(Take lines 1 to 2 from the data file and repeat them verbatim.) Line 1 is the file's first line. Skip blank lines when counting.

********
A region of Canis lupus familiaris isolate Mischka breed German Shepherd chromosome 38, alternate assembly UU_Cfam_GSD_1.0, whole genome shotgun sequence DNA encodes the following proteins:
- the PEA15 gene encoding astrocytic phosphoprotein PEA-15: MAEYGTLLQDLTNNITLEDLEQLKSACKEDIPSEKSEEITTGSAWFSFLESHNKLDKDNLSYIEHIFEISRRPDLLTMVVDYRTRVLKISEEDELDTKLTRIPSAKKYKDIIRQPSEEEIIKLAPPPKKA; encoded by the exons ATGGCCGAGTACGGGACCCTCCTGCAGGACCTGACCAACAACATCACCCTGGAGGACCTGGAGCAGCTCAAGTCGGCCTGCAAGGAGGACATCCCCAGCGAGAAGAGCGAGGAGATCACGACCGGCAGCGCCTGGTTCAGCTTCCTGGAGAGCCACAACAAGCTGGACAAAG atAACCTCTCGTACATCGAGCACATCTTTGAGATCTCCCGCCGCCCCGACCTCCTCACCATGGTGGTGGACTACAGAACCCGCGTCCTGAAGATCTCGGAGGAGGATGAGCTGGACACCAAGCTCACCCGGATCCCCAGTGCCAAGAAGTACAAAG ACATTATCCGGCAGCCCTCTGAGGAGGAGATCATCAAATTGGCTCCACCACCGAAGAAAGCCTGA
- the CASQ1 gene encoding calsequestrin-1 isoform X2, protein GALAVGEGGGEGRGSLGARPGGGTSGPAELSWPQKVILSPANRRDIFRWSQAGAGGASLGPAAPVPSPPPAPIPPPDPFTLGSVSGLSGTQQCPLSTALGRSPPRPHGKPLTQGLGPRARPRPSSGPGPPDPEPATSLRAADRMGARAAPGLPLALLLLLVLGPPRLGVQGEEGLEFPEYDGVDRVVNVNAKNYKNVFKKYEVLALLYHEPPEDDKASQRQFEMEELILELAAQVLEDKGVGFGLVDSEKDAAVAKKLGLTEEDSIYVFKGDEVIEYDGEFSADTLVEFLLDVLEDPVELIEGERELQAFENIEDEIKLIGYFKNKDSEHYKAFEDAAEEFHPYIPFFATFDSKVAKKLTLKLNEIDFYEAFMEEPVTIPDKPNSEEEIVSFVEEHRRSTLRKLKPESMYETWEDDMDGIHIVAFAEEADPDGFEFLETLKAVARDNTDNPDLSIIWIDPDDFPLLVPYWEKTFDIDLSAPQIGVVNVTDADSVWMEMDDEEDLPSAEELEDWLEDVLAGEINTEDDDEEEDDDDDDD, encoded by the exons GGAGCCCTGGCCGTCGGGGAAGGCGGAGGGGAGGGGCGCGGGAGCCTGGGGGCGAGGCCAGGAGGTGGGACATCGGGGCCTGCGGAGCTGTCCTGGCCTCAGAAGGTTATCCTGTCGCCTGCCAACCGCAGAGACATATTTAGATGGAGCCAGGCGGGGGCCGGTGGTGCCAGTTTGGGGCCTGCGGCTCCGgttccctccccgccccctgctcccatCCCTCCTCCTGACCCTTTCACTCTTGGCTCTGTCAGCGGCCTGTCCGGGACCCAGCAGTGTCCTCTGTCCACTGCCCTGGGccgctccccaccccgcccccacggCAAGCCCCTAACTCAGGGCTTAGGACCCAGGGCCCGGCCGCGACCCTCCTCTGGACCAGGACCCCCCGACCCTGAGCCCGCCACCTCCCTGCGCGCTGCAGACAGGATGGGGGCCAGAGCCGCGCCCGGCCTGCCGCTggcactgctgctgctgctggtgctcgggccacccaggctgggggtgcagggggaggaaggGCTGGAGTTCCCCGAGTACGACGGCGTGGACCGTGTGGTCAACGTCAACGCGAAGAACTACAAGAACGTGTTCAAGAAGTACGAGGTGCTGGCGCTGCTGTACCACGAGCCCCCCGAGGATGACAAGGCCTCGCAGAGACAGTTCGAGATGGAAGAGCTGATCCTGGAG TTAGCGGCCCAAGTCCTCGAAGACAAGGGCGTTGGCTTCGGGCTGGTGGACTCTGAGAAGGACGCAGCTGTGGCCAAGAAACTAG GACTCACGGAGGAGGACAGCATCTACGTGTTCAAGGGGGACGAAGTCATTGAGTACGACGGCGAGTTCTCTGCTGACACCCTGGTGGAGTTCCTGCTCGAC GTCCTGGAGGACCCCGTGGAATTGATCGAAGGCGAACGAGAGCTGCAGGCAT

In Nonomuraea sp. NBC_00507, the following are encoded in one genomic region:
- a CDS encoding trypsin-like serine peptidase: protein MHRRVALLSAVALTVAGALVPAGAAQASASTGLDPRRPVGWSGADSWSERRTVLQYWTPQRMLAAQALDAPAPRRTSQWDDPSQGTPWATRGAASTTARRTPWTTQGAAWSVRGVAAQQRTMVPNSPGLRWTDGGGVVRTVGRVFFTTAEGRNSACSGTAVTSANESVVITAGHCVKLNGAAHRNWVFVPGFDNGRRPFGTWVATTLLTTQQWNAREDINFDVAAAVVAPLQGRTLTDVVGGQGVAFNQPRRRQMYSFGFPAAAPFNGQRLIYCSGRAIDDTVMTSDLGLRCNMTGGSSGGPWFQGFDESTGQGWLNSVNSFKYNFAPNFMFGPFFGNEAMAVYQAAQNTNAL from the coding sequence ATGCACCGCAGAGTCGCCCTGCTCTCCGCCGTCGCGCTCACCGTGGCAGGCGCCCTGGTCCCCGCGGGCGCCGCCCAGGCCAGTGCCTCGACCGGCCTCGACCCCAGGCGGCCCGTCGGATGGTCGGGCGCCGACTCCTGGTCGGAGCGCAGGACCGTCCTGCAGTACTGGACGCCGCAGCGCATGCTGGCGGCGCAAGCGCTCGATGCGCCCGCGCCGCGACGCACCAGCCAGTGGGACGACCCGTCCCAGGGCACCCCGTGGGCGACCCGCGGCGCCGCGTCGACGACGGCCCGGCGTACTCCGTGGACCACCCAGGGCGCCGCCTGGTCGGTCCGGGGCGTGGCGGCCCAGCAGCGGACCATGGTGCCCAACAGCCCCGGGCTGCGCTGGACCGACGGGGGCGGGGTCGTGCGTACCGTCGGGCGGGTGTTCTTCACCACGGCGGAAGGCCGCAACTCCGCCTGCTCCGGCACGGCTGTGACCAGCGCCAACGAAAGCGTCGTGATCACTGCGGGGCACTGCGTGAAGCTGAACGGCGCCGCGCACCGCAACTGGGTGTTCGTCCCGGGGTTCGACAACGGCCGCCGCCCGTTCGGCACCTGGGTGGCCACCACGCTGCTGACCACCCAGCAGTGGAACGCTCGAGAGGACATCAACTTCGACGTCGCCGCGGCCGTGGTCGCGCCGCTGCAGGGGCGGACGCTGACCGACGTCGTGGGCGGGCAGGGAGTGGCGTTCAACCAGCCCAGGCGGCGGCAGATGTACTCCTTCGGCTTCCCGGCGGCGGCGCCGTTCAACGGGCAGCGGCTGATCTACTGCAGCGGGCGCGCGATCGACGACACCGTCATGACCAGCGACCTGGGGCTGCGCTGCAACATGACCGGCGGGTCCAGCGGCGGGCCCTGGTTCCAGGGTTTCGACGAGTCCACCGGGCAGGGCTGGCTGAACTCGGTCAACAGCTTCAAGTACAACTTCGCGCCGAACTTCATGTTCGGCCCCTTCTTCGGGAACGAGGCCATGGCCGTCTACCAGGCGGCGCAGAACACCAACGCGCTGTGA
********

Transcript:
A region of Canis lupus familiaris isolate Mischka breed German Shepherd chromosome 38, alternate assembly UU_Cfam_GSD_1.0, whole genome shotgun sequence DNA encodes the following proteins:
- the PEA15 gene encoding astrocytic phosphoprotein PEA-15: MAEYGTLLQDLTNNITLEDLEQLKSACKEDIPSEKSEEITTGSAWFSFLESHNKLDKDNLSYIEHIFEISRRPDLLTMVVDYRTRVLKISEEDELDTKLTRIPSAKKYKDIIRQPSEEEIIKLAPPPKKA; encoded by the exons ATGGCCGAGTACGGGACCCTCCTGCAGGACCTGACCAACAACATCACCCTGGAGGACCTGGAGCAGCTCAAGTCGGCCTGCAAGGAGGACATCCCCAGCGAGAAGAGCGAGGAGATCACGACCGGCAGCGCCTGGTTCAGCTTCCTGGAGAGCCACAACAAGCTGGACAAAG atAACCTCTCGTACATCGAGCACATCTTTGAGATCTCCCGCCGCCCCGACCTCCTCACCATGGTGGTGGACTACAGAACCCGCGTCCTGAAGATCTCGGAGGAGGATGAGCTGGACACCAAGCTCACCCGGATCCCCAGTGCCAAGAAGTACAAAG ACATTATCCGGCAGCCCTCTGAGGAGGAGATCATCAAATTGGCTCCACCACCGAAGAAAGCCTGA